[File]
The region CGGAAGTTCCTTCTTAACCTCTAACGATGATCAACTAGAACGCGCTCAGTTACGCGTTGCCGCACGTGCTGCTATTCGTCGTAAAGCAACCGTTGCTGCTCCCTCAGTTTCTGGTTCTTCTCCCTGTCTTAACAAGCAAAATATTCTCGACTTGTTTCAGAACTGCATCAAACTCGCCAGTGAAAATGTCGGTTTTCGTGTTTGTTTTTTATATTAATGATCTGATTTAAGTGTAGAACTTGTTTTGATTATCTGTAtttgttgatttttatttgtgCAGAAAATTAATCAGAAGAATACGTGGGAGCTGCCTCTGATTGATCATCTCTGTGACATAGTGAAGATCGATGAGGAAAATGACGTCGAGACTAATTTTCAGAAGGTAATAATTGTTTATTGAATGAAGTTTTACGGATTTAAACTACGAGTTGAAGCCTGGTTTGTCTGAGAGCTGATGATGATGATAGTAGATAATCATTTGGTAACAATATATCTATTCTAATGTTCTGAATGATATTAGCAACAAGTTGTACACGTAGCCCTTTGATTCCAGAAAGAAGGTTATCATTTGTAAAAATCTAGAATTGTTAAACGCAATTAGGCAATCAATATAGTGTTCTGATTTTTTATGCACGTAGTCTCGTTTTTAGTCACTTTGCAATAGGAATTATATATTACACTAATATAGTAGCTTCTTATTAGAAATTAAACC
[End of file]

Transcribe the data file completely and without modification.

The region CGGAAGTTCCTTCTTAACCTCTAACGATGATCAACTAGAACGCGCTCAGTTACGCGTTGCCGCACGTGCTGCTATTCGTCGTAAAGCAACCGTTGCTGCTCCCTCAGTTTCTGGTTCTTCTCCCTGTCTTAACAAGCAAAATATTCTCGACTTGTTTCAGAACTGCATCAAACTCGCCAGTGAAAATGTCGGTTTTCGTGTTTGTTTTTTATATTAATGATCTGATTTAAGTGTAGAACTTGTTTTGATTATCTGTAtttgttgatttttatttgtgCAGAAAATTAATCAGAAGAATACGTGGGAGCTGCCTCTGATTGATCATCTCTGTGACATAGTGAAGATCGATGAGGAAAATGACGTCGAGACTAATTTTCAGAAGGTAATAATTGTTTATTGAATGAAGTTTTACGGATTTAAACTACGAGTTGAAGCCTGGTTTGTCTGAGAGCTGATGATGATGATAGTAGATAATCATTTGGTAACAATATATCTATTCTAATGTTCTGAATGATATTAGCAACAAGTTGTACACGTAGCCCTTTGATTCCAGAAAGAAGGTTATCATTTGTAAAAATCTAGAATTGTTAAACGCAATTAGGCAATCAATATAGTGTTCTGATTTTTTATGCACGTAGTCTCGTTTTTAGTCACTTTGCAATAGGAATTATATATTACACTAATATAGTAGCTTCTTATTAGAAATTAAACC